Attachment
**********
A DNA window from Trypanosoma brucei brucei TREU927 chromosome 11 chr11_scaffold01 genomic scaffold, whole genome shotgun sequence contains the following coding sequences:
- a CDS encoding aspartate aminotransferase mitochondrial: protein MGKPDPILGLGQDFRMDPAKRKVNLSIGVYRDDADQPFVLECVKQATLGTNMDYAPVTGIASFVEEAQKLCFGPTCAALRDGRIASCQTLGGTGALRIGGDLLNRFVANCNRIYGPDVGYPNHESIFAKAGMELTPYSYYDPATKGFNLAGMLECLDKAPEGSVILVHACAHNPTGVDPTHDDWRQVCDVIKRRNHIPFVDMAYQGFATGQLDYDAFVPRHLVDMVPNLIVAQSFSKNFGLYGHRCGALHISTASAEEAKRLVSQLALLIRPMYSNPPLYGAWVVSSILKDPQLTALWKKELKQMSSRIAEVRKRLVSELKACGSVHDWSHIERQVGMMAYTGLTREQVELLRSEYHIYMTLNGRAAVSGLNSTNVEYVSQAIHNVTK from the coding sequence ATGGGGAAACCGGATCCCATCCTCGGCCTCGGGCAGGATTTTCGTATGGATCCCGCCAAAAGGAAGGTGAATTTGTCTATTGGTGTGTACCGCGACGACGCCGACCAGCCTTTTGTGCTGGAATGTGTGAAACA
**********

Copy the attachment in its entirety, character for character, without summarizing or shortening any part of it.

A DNA window from Trypanosoma brucei brucei TREU927 chromosome 11 chr11_scaffold01 genomic scaffold, whole genome shotgun sequence contains the following coding sequences:
- a CDS encoding aspartate aminotransferase mitochondrial: protein MGKPDPILGLGQDFRMDPAKRKVNLSIGVYRDDADQPFVLECVKQATLGTNMDYAPVTGIASFVEEAQKLCFGPTCAALRDGRIASCQTLGGTGALRIGGDLLNRFVANCNRIYGPDVGYPNHESIFAKAGMELTPYSYYDPATKGFNLAGMLECLDKAPEGSVILVHACAHNPTGVDPTHDDWRQVCDVIKRRNHIPFVDMAYQGFATGQLDYDAFVPRHLVDMVPNLIVAQSFSKNFGLYGHRCGALHISTASAEEAKRLVSQLALLIRPMYSNPPLYGAWVVSSILKDPQLTALWKKELKQMSSRIAEVRKRLVSELKACGSVHDWSHIERQVGMMAYTGLTREQVELLRSEYHIYMTLNGRAAVSGLNSTNVEYVSQAIHNVTK from the coding sequence ATGGGGAAACCGGATCCCATCCTCGGCCTCGGGCAGGATTTTCGTATGGATCCCGCCAAAAGGAAGGTGAATTTGTCTATTGGTGTGTACCGCGACGACGCCGACCAGCCTTTTGTGCTGGAATGTGTGAAACA